As ESPN's Dan Rafael aptly pointed out in a recent blog post, sometimes the best way for two avoided prizefighters to secure an import bout is for them to fight each other. Both Erislandy Lara and Vanes Martirosyan have had trouble luring marquee names into the ring, and their decision to fight one another in a junior middleweight title eliminator carried significant stakes for both men.
Having garnered deserved HBO exposure, the fight figured to be hotly contested, given the pedigree of both Lara (17-1-2, 11 KO) and Martirosyan (32-0-1, 20 KO), and the bout itself ultimately featured high-intensity and plenty of fouls.
And the result? Well, a clash of heads forced a premature ending, and both fighters had to settle for a technical draw via scores of 86-85 (Martirosyan), 87-84 (Lara) and 86-86.
Both men set a brisk pace in Round 1, but the difference ended up being Lara's straight left hand to the body. Lara had solid success landing this punch behind his southpaw jab, and while Martirosyan, a 2004 U.S. Olympian, threw big shots, he only landed one right hand of note.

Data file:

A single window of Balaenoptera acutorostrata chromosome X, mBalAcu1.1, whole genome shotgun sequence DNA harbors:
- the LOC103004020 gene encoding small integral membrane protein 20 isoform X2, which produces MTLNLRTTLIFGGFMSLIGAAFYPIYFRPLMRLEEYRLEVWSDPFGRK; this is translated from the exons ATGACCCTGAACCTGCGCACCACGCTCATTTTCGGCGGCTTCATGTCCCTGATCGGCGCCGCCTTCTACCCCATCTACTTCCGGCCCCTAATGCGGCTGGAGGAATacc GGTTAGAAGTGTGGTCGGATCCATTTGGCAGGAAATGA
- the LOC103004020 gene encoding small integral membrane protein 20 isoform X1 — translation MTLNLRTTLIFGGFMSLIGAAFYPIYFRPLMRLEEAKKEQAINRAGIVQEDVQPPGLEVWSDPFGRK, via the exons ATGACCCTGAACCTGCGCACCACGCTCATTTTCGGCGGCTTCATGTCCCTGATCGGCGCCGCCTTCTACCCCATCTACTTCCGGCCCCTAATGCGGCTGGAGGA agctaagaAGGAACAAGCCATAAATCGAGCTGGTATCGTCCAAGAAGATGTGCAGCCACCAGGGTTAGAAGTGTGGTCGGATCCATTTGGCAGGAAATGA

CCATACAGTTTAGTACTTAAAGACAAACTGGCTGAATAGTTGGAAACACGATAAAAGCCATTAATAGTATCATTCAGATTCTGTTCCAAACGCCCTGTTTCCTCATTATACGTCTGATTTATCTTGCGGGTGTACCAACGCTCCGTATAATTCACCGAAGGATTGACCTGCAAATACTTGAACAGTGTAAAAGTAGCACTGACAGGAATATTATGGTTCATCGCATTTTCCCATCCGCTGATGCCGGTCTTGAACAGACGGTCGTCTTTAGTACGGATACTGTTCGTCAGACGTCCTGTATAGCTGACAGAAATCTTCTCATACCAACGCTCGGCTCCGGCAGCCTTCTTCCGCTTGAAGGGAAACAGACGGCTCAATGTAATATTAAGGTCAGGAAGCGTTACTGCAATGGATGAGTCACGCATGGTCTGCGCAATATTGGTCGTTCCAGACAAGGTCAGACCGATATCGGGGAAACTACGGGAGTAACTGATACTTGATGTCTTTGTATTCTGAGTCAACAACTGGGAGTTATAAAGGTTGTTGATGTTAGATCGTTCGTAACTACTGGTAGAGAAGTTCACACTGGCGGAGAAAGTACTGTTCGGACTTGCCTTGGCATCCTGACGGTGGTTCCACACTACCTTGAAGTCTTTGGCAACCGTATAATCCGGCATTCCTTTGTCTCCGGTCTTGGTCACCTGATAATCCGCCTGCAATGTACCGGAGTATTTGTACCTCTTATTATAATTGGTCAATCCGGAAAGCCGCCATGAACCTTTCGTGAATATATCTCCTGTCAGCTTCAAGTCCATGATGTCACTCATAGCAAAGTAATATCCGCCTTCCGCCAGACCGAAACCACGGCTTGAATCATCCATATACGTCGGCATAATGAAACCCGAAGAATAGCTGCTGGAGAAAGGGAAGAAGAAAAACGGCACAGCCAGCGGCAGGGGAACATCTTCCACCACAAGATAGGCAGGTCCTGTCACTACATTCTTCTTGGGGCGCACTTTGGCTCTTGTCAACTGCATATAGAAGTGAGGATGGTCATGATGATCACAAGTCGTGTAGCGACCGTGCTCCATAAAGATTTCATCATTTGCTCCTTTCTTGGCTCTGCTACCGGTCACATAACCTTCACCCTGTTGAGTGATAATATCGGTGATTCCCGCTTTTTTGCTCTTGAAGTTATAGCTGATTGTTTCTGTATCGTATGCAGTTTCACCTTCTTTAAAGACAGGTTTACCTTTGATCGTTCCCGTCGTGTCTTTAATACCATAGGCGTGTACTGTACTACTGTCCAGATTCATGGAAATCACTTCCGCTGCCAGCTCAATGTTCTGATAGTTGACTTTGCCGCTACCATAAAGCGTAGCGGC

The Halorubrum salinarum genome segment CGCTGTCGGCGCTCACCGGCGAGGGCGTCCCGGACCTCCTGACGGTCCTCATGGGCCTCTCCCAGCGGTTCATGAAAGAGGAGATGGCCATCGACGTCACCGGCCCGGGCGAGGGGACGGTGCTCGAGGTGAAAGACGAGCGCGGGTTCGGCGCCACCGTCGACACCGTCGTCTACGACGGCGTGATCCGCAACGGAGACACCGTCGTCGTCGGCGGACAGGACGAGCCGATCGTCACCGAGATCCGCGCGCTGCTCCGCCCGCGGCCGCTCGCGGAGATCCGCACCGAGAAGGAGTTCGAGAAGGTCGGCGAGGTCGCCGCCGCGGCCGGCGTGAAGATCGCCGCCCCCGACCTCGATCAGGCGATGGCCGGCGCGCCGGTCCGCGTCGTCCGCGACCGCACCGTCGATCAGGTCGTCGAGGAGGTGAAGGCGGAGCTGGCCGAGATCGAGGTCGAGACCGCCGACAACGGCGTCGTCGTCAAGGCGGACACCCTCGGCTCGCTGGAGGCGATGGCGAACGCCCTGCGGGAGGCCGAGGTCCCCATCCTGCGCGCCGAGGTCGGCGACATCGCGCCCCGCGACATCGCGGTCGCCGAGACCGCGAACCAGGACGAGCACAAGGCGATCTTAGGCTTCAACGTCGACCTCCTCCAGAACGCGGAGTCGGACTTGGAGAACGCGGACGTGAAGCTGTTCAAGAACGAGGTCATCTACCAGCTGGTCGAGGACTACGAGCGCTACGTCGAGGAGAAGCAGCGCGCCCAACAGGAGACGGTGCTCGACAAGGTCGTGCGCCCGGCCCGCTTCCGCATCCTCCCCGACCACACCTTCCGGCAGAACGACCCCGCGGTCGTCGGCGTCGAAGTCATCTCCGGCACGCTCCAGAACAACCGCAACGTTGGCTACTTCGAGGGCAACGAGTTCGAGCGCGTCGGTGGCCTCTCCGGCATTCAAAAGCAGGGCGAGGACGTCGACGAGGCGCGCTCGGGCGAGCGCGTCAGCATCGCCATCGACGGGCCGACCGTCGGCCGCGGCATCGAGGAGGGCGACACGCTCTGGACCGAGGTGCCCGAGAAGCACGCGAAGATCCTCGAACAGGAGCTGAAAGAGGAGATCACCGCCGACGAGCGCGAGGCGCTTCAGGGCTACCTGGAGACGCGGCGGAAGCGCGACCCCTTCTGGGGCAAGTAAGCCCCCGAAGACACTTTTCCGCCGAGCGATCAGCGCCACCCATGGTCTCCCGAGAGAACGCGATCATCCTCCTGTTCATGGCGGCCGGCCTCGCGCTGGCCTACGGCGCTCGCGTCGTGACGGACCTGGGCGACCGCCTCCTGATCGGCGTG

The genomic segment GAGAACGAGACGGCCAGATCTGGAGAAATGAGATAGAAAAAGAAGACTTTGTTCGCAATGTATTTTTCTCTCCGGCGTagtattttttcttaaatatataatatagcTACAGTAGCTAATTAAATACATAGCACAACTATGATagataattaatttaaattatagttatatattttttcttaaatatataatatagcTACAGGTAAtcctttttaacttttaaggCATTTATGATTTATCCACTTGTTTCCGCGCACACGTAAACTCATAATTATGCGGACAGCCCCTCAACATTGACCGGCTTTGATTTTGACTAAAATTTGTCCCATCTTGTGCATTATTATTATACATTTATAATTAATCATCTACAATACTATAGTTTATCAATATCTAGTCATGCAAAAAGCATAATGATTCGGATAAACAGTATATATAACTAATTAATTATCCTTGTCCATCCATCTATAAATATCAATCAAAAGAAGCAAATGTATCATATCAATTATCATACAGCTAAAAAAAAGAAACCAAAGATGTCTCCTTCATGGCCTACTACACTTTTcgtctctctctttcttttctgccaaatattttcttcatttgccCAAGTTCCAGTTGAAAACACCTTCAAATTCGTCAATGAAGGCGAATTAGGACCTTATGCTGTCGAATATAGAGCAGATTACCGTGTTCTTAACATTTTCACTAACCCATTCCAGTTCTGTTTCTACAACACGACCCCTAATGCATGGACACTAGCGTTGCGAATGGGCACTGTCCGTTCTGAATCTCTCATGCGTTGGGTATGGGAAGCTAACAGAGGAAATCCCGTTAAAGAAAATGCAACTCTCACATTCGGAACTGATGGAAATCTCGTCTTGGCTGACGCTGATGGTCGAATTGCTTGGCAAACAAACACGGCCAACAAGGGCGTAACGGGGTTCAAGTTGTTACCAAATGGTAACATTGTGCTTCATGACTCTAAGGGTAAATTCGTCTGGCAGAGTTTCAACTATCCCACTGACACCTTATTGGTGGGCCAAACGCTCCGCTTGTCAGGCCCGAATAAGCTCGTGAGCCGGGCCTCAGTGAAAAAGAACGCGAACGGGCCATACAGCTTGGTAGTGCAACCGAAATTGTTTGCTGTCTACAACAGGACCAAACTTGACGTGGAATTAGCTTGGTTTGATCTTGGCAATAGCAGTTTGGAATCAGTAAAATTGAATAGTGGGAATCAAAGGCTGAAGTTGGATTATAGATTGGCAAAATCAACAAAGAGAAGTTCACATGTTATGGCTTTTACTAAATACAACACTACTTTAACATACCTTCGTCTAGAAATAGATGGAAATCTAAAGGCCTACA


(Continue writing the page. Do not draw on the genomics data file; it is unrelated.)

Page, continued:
Lara continued to work Martirosyan's body in Round 2 behind his right jab. While Martirosyan was somewhat wild with his combinations, he did back Lara up with some hooks, even if most of them were blocked. The round did feature a clash of heads, and Lara closed the frame on his back foot.
Lara's well-schooled defensive skills frustrated Martirosyan in Round 3, which, perhaps, prompted him to hit Lara on the break after he'd been put in a headlock. While Lara landed an excellent right uppercut, Martirosyan consistently backed him up, even if he wasn't landing clean shots.